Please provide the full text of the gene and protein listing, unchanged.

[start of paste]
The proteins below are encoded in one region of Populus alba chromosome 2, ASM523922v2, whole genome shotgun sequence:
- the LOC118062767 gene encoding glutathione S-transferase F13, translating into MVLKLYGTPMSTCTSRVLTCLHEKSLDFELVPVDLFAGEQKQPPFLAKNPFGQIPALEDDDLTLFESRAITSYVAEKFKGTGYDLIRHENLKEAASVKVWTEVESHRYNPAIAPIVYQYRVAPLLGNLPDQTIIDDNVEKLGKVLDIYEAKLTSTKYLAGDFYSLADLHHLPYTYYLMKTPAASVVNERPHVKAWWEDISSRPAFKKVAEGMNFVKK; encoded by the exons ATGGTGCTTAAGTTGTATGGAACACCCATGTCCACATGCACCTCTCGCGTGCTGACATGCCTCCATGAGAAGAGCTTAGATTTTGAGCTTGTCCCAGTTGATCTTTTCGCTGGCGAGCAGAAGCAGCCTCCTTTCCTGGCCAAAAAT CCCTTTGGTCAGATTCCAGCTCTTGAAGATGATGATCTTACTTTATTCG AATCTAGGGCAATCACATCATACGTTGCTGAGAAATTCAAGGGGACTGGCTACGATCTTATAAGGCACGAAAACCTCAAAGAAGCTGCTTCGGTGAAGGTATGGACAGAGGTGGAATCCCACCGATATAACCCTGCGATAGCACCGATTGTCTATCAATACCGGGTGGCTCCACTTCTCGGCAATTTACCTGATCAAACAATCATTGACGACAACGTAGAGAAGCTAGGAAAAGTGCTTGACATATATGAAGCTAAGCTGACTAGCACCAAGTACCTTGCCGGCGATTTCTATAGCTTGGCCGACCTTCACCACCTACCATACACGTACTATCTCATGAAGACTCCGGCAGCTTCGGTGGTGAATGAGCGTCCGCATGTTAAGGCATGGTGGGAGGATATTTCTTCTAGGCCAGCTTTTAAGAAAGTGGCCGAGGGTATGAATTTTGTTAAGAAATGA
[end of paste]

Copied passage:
The proteins below are encoded in one region of Populus alba chromosome 2, ASM523922v2, whole genome shotgun sequence:
- the LOC118062767 gene encoding glutathione S-transferase F13, translating into MVLKLYGTPMSTCTSRVLTCLHEKSLDFELVPVDLFAGEQKQPPFLAKNPFGQIPALEDDDLTLFESRAITSYVAEKFKGTGYDLIRHENLKEAASVKVWTEVESHRYNPAIAPIVYQYRVAPLLGNLPDQTIIDDNVEKLGKVLDIYEAKLTSTKYLAGDFYSLADLHHLPYTYYLMKTPAASVVNERPHVKAWWEDISSRPAFKKVAEGMNFVKK; encoded by the exons ATGGTGCTTAAGTTGTATGGAACACCCATGTCCACATGCACCTCTCGCGTGCTGACATGCCTCCATGAGAAGAGCTTAGATTTTGAGCTTGTCCCAGTTGATCTTTTCGCTGGCGAGCAGAAGCAGCCTCCTTTCCTGGCCAAAAAT CCCTTTGGTCAGATTCCAGCTCTTGAAGATGATGATCTTACTTTATTCG AATCTAGGGCAATCACATCATACGTTGCTGAGAAATTCAAGGGGACTGGCTACGATCTTATAAGGCACGAAAACCTCAAAGAAGCTGCTTCGGTGAAGGTATGGACAGAGGTGGAATCCCACCGATATAACCCTGCGATAGCACCGATTGTCTATCAATACCGGGTGGCTCCACTTCTCGGCAATTTACCTGATCAAACAATCATTGACGACAACGTAGAGAAGCTAGGAAAAGTGCTTGACATATATGAAGCTAAGCTGACTAGCACCAAGTACCTTGCCGGCGATTTCTATAGCTTGGCCGACCTTCACCACCTACCATACACGTACTATCTCATGAAGACTCCGGCAGCTTCGGTGGTGAATGAGCGTCCGCATGTTAAGGCATGGTGGGAGGATATTTCTTCTAGGCCAGCTTTTAAGAAAGTGGCCGAGGGTATGAATTTTGTTAAGAAATGA